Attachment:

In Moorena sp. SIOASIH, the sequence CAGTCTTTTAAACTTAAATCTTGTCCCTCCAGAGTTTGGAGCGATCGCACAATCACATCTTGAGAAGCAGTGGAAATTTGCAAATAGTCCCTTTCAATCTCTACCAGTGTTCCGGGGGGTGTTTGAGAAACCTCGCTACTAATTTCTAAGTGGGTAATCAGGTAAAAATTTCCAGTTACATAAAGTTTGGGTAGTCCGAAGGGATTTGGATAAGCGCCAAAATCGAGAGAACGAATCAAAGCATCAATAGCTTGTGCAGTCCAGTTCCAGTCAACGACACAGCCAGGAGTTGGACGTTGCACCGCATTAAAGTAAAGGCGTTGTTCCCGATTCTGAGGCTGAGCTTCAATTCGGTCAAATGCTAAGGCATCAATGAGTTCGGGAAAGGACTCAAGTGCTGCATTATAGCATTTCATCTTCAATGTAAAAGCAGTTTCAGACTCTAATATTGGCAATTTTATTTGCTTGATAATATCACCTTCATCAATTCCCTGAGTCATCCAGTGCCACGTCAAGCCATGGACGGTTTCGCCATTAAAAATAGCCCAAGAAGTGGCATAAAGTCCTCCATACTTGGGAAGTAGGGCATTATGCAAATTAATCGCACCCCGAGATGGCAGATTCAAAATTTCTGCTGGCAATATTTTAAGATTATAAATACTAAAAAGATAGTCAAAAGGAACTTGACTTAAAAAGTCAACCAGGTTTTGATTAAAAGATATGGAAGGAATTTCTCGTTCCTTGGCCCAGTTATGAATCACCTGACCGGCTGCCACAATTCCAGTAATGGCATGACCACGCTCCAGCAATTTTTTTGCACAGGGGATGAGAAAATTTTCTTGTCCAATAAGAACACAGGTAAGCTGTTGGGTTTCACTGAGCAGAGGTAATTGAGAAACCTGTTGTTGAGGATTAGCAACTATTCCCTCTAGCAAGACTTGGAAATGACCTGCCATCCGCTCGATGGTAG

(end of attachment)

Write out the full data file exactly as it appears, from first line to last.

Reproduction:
In Moorena sp. SIOASIH, the sequence CAGTCTTTTAAACTTAAATCTTGTCCCTCCAGAGTTTGGAGCGATCGCACAATCACATCTTGAGAAGCAGTGGAAATTTGCAAATAGTCCCTTTCAATCTCTACCAGTGTTCCGGGGGGTGTTTGAGAAACCTCGCTACTAATTTCTAAGTGGGTAATCAGGTAAAAATTTCCAGTTACATAAAGTTTGGGTAGTCCGAAGGGATTTGGATAAGCGCCAAAATCGAGAGAACGAATCAAAGCATCAATAGCTTGTGCAGTCCAGTTCCAGTCAACGACACAGCCAGGAGTTGGACGTTGCACCGCATTAAAGTAAAGGCGTTGTTCCCGATTCTGAGGCTGAGCTTCAATTCGGTCAAATGCTAAGGCATCAATGAGTTCGGGAAAGGACTCAAGTGCTGCATTATAGCATTTCATCTTCAATGTAAAAGCAGTTTCAGACTCTAATATTGGCAATTTTATTTGCTTGATAATATCACCTTCATCAATTCCCTGAGTCATCCAGTGCCACGTCAAGCCATGGACGGTTTCGCCATTAAAAATAGCCCAAGAAGTGGCATAAAGTCCTCCATACTTGGGAAGTAGGGCATTATGCAAATTAATCGCACCCCGAGATGGCAGATTCAAAATTTCTGCTGGCAATATTTTAAGATTATAAATACTAAAAAGATAGTCAAAAGGAACTTGACTTAAAAAGTCAACCAGGTTTTGATTAAAAGATATGGAAGGAATTTCTCGTTCCTTGGCCCAGTTATGAATCACCTGACCGGCTGCCACAATTCCAGTAATGGCATGACCACGCTCCAGCAATTTTTTTGCACAGGGGATGAGAAAATTTTCTTGTCCAATAAGAACACAGGTAAGCTGTTGGGTTTCACTGAGCAGAGGTAATTGAGAAACCTGTTGTTGAGGATTAGCAACTATTCCCTCTAGCAAGACTTGGAAATGACCTGCCATCCGCTCGATGGTAG